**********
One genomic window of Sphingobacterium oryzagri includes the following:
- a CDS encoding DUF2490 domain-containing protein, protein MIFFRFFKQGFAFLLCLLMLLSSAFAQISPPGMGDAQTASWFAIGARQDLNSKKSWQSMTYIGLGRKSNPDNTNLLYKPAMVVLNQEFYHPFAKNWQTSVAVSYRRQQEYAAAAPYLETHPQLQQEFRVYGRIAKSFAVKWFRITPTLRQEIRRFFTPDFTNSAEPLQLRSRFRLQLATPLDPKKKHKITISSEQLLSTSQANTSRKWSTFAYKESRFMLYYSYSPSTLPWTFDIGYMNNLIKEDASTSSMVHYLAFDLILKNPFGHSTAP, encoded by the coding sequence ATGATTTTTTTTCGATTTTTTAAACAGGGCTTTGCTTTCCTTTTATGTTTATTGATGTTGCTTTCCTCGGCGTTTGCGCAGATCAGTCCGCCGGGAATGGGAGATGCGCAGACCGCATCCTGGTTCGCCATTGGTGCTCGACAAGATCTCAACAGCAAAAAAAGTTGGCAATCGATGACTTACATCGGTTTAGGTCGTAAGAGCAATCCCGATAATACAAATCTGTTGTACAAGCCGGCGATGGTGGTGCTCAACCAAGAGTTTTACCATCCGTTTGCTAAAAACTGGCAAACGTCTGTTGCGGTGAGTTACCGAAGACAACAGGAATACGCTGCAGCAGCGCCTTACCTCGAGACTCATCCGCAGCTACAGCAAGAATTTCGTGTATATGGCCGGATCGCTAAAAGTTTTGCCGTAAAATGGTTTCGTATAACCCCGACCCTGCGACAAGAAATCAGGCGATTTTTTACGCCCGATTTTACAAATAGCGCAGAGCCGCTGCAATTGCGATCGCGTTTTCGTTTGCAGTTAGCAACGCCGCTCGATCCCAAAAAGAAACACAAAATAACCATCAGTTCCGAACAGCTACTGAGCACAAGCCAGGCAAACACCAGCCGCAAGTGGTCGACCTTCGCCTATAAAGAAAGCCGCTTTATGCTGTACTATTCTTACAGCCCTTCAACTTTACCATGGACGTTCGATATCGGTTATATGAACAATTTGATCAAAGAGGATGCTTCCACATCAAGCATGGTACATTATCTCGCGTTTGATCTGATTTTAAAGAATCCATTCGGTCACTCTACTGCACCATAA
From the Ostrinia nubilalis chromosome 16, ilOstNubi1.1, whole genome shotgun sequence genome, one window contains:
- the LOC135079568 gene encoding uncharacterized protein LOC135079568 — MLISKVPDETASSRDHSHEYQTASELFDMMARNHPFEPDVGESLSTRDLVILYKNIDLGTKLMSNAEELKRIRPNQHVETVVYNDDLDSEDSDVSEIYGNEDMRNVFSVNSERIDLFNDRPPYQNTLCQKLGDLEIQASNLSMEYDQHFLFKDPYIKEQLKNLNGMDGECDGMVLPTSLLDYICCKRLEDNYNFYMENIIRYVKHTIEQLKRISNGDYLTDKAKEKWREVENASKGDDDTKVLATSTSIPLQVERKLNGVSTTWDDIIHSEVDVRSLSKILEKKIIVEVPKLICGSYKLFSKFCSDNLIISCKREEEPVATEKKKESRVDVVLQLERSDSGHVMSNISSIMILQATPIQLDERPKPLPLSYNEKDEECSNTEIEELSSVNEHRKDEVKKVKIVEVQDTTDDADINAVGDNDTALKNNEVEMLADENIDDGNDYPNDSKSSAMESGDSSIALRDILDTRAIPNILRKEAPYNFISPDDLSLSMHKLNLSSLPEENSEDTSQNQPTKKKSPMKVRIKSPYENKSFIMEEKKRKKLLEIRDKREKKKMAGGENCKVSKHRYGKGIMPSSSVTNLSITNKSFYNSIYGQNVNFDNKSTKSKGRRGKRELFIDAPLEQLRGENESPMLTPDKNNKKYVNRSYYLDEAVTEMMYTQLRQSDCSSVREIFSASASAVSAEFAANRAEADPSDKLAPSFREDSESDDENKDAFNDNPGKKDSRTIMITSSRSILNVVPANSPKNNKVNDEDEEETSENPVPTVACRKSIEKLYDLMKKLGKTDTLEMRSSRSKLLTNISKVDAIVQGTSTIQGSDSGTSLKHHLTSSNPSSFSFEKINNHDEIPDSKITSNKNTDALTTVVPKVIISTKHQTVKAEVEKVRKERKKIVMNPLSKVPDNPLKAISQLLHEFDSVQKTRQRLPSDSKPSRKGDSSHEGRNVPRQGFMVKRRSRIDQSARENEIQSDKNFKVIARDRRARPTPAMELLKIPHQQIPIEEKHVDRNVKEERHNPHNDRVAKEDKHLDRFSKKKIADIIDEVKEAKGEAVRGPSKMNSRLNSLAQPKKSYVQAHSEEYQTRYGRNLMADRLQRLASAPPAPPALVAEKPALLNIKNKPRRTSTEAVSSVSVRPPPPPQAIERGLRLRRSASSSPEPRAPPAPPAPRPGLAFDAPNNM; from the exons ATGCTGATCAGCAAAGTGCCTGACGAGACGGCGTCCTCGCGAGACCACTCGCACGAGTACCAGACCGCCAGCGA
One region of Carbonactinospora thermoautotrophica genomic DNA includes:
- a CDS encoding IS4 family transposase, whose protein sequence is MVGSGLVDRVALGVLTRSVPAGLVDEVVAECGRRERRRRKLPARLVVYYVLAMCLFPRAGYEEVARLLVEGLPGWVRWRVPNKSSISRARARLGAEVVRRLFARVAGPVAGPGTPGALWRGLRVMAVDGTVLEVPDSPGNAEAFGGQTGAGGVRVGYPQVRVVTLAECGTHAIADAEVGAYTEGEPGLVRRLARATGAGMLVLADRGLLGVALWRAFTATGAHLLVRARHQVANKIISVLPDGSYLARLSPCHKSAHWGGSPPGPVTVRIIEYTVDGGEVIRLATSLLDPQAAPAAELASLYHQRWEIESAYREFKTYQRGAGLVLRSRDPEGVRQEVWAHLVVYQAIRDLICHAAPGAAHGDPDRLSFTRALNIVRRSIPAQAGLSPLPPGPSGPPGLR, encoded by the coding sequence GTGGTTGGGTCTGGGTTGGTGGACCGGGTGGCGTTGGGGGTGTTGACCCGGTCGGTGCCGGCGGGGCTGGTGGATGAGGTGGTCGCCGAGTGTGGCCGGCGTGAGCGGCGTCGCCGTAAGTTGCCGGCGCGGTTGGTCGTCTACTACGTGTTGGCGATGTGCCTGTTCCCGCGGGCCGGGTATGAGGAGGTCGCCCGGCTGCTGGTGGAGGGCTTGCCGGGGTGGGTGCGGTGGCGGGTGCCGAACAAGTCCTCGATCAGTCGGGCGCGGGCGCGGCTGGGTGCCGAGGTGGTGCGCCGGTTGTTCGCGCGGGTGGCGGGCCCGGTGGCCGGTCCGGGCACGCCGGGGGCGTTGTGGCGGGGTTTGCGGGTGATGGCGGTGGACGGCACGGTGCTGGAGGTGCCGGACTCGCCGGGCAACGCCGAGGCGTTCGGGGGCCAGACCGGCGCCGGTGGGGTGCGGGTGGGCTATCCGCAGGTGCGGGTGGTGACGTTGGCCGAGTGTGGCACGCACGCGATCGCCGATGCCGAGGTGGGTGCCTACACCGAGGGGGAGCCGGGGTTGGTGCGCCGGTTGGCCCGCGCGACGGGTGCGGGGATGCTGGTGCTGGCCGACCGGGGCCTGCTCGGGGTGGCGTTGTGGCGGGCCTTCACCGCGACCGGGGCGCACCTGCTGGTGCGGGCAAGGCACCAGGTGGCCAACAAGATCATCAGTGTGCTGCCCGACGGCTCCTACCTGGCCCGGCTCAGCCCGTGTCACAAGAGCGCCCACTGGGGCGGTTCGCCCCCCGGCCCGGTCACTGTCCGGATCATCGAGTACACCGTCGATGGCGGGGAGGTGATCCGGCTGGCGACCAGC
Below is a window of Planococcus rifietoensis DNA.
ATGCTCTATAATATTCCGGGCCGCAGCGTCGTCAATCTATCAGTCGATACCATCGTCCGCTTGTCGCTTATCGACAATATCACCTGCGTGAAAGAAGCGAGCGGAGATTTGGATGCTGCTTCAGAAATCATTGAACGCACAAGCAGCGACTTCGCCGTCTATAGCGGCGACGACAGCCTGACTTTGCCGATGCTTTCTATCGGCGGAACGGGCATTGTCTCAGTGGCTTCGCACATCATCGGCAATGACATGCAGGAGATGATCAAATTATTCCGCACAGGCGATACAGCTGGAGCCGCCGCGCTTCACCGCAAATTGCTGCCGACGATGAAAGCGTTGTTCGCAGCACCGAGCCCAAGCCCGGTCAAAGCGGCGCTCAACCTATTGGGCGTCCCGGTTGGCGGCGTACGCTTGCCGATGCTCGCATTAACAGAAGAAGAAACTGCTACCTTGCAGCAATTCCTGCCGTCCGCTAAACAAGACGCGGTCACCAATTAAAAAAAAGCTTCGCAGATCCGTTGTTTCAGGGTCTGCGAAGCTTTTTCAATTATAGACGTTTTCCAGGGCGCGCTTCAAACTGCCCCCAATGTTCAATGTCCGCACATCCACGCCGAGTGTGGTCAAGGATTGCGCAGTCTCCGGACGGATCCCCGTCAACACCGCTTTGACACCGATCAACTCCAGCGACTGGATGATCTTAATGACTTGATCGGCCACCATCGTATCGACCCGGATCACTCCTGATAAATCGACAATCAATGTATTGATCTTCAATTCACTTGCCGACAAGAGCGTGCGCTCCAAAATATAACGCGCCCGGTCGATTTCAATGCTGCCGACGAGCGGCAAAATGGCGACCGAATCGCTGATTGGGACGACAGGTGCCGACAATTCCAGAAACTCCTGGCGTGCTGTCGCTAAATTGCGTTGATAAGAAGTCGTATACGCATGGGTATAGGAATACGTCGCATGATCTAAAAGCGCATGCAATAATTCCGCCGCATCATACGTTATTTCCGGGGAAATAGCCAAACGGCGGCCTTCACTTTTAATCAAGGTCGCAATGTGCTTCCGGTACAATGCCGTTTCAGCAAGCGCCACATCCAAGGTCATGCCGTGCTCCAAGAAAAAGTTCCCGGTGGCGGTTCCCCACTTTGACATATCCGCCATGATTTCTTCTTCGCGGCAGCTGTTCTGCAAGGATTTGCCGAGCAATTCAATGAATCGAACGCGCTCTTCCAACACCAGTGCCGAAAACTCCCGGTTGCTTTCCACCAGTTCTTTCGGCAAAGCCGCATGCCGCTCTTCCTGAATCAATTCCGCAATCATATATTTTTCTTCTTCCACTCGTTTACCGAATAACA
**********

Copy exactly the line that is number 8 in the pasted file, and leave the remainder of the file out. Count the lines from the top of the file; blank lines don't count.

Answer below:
ATGCTCTATAATATTCCGGGCCGCAGCGTCGTCAATCTATCAGTCGATACCATCGTCCGCTTGTCGCTTATCGACAATATCACCTGCGTGAAAGAAGCGAGCGGAGATTTGGATGCTGCTTCAGAAATCATTGAACGCACAAGCAGCGACTTCGCCGTCTATAGCGGCGACGACAGCCTGACTTTGCCGATGCTTTCTATCGGCGGAACGGGCATTGTCTCAGTGGCTTCGCACATCATCGGCAATGACATGCAGGAGATGATCAAATTATTCCGCACAGGCGATACAGCTGGAGCCGCCGCGCTTCACCGCAAATTGCTGCCGACGATGAAAGCGTTGTTCGCAGCACCGAGCCCAAGCCCGGTCAAAGCGGCGCTCAACCTATTGGGCGTCCCGGTTGGCGGCGTACGCTTGCCGATGCTCGCATTAACAGAAGAAGAAACTGCTACCTTGCAGCAATTCCTGCCGTCCGCTAAACAAGACGCGGTCACCAATTAAAAAAAAGCTTCGCAGATCCGTTGTTTCAGGGTCTGCGAAGCTTTTTCAATTATAGACGTTTTCCAGGGCGCGCTTCAAACTGCCCCCAATGTTCAATGTCCGCACATCCACGCCGAGTGTGGTCAAGGATTGCGCAGTCTCCGGACGGATCCCCGTCAACACCGCTTTGACACCGATCAACTCCAGCGACTGGATGATCTTAATGACTTGATCGGCCACCATCGTATCGACCCGGATCACTCCTGATAAATCGACAATCAATGTATTGATCTTCAATTCACTTGCCGACAAGAGCGTGCGCTCCAAAATATAACGCGCCCGGTCGATTTCAATGCTGCCGACGAGCGGCAAAATGGCGACCGAATCGCTGATTGGGACGACAGGTGCCGACAATTCCAGAAACTCCTGGCGTGCTGTCGCTAAATTGCGTTGATAAGAAGTCGTATACGCATGGGTATAGGAATACGTCGCATGATCTAAAAGCGCATGCAATAATTCCGCCGCATCATACGTTATTTCCGGGGAAATAGCCAAACGGCGGCCTTCACTTTTAATCAAGGTCGCAATGTGCTTCCGGTACAATGCCGTTTCAGCAAGCGCCACATCCAAGGTCATGCCGTGCTCCAAGAAAAAGTTCCCGGTGGCGGTTCCCCACTTTGACATATCCGCCATGATTTCTTCTTCGCGGCAGCTGTTCTGCAAGGATTTGCCGAGCAATTCAATGAATCGAACGCGCTCTTCCAACACCAGTGCCGAAAACTCCCGGTTGCTTTCCACCAGTTCTTTCGGCAAAGCCGCATGCCGCTCTTCCTGAATCAATTCCGCAATCATATATTTTTCTTCTTCCACTCGTTTACCGAATAACA